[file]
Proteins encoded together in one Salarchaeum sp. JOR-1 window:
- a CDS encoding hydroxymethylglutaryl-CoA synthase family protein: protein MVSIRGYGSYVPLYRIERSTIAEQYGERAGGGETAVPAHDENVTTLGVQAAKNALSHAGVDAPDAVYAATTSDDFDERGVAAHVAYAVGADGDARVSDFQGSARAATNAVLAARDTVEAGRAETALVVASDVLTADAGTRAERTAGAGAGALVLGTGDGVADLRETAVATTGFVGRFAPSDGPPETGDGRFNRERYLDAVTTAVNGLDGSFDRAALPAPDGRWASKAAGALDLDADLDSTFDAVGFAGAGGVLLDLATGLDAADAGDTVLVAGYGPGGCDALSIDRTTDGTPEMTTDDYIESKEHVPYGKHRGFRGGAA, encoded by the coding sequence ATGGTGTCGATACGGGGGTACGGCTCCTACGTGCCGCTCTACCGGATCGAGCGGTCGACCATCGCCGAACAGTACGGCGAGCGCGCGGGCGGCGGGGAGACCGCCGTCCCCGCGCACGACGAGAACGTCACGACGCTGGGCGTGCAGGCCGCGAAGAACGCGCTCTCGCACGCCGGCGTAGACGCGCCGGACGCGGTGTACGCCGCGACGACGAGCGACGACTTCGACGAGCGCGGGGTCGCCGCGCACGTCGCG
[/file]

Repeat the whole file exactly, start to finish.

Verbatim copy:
Proteins encoded together in one Salarchaeum sp. JOR-1 window:
- a CDS encoding hydroxymethylglutaryl-CoA synthase family protein: protein MVSIRGYGSYVPLYRIERSTIAEQYGERAGGGETAVPAHDENVTTLGVQAAKNALSHAGVDAPDAVYAATTSDDFDERGVAAHVAYAVGADGDARVSDFQGSARAATNAVLAARDTVEAGRAETALVVASDVLTADAGTRAERTAGAGAGALVLGTGDGVADLRETAVATTGFVGRFAPSDGPPETGDGRFNRERYLDAVTTAVNGLDGSFDRAALPAPDGRWASKAAGALDLDADLDSTFDAVGFAGAGGVLLDLATGLDAADAGDTVLVAGYGPGGCDALSIDRTTDGTPEMTTDDYIESKEHVPYGKHRGFRGGAA, encoded by the coding sequence ATGGTGTCGATACGGGGGTACGGCTCCTACGTGCCGCTCTACCGGATCGAGCGGTCGACCATCGCCGAACAGTACGGCGAGCGCGCGGGCGGCGGGGAGACCGCCGTCCCCGCGCACGACGAGAACGTCACGACGCTGGGCGTGCAGGCCGCGAAGAACGCGCTCTCGCACGCCGGCGTAGACGCGCCGGACGCGGTGTACGCCGCGACGACGAGCGACGACTTCGACGAGCGCGGGGTCGCCGCGCACGTCGCG